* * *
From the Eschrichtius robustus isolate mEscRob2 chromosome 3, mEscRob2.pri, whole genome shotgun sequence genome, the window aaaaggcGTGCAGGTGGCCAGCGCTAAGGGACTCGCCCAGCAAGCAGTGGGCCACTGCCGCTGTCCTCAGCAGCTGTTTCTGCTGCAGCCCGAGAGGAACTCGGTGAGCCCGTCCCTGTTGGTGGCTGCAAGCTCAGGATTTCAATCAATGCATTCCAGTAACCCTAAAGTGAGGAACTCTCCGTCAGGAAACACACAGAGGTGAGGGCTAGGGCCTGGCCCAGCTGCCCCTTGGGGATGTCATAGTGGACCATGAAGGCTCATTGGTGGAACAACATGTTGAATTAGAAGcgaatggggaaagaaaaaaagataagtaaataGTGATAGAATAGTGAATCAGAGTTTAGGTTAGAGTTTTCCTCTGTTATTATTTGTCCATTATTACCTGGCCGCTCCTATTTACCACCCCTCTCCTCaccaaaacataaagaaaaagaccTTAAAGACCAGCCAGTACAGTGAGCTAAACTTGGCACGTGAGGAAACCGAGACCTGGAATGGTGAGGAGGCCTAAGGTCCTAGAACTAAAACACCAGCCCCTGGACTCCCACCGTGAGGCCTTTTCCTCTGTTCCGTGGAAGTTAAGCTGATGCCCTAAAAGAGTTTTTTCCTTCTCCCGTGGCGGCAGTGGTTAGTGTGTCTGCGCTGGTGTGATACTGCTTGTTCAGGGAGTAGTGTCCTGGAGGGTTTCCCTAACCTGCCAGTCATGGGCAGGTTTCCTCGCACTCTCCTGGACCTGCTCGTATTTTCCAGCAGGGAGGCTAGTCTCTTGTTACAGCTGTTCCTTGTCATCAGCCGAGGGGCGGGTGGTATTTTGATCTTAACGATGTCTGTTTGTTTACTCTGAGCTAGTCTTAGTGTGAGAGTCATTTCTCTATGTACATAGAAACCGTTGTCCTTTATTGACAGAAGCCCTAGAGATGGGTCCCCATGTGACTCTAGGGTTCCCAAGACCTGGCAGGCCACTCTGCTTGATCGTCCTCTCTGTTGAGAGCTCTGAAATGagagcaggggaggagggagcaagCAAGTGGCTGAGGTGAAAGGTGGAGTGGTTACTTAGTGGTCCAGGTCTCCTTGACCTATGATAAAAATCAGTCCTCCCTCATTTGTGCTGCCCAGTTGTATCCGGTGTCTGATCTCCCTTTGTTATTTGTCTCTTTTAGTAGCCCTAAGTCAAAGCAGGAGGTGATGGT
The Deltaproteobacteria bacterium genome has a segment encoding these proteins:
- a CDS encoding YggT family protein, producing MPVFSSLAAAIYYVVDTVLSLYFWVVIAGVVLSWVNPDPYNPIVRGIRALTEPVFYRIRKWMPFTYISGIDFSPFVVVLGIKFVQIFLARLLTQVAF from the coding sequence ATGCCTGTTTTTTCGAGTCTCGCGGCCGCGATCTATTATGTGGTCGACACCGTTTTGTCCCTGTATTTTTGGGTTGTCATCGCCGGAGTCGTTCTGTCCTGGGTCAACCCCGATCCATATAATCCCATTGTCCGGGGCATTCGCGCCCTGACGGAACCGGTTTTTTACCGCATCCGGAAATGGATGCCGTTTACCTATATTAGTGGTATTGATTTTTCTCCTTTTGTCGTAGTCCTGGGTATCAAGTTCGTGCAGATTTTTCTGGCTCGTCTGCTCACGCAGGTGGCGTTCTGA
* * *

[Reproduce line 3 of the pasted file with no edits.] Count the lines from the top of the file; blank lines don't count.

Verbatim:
- a CDS encoding YggT family protein, producing MPVFSSLAAAIYYVVDTVLSLYFWVVIAGVVLSWVNPDPYNPIVRGIRALTEPVFYRIRKWMPFTYISGIDFSPFVVVLGIKFVQIFLARLLTQVAF from the coding sequence ATGCCTGTTTTTTCGAGTCTCGCGGCCGCGATCTATTATGTGGTCGACACCGTTTTGTCCCTGTATTTTTGGGTTGTCATCGCCGGAGTCGTTCTGTCCTGGGTCAACCCCGATCCATATAATCCCATTGTCCGGGGCATTCGCGCCCTGACGGAACCGGTTTTTTACCGCATCCGGAAATGGATGCCGTTTACCTATATTAGTGGTATTGATTTTTCTCCTTTTGTCGTAGTCCTGGGTATCAAGTTCGTGCAGATTTTTCTGGCTCGTCTGCTCACGCAGGTGGCGTTCTGA